He develops this passage in Lumen Gentium: “the laity are given this special vocation: to make the Church present and fruitful in those places and circumstances where it is only through them that she can become the salt of the earth. Thus, every lay person, through those gifts given to him, is at once the witness and the living instrument of the mission of the Church itself.” (LG 33/36). The Pope emphasizes that the Council provides a positive definition of the laity, in terms of the new of baptism and secularity, and not a negative one (the laity are not priest or religious). The council “displayed a basic intention of asserting the full belonging of the lay faithful to the Church and to its mystery. At the same time it insisted on the unique character of their vocation, which is in a special way to ‘seek the Kingdom of God by engaging in temporal affairs and ordering them according to the plan of God.'” (CL 14)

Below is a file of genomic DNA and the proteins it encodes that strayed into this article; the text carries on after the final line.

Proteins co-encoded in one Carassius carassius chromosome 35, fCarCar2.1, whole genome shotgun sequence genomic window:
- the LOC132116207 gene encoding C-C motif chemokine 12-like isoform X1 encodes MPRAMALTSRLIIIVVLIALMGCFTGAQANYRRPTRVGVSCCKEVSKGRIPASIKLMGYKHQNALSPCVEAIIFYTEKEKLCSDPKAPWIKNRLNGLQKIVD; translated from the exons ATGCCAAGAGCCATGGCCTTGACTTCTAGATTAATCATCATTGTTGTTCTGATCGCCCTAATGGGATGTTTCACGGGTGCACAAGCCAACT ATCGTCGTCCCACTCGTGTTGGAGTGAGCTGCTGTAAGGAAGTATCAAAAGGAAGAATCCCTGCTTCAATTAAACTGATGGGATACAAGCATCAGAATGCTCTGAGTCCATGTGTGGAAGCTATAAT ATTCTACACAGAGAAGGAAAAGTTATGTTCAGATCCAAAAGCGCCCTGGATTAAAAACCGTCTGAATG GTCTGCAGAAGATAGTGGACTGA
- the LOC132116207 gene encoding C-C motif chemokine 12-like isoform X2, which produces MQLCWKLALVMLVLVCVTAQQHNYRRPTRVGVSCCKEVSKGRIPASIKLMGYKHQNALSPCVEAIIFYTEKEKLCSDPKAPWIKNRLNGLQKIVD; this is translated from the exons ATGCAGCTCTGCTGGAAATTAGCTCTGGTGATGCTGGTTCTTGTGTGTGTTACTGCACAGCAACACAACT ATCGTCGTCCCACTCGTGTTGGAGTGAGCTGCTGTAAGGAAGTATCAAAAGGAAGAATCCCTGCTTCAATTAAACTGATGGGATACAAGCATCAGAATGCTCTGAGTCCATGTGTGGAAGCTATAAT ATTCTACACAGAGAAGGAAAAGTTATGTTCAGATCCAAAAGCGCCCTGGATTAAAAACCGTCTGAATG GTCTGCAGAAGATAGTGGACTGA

The key idea is the laity’s “secular character”—“in describing the lay faithful’s situation in the secular world, [the council] points to it above all, as the place in which they receive their call from God.” Or further, “the lay faithful’s position in the Church, then, comes to be fundamentally defined by their newness in Christian life and distinguished by their secular character.” (CL15) Drawing upon Vatican II, Pope John Paul II hits the most eloquent and inspiring note of lay dignity, and he elaborates on the notion that laity share in the priestly, prophetic and kingly mission of Christ, according to their measure of “secularity” or “being in the world.” (CL14)
The field for apostolate is vast. Gaudium et spes outlines and elaborates upon key areas such as family, culture, economics, politics and international cooperation. Pope John Paul II discusses these areas (CL36-44), as well as others derived from the council document on Apostolate of the Laity.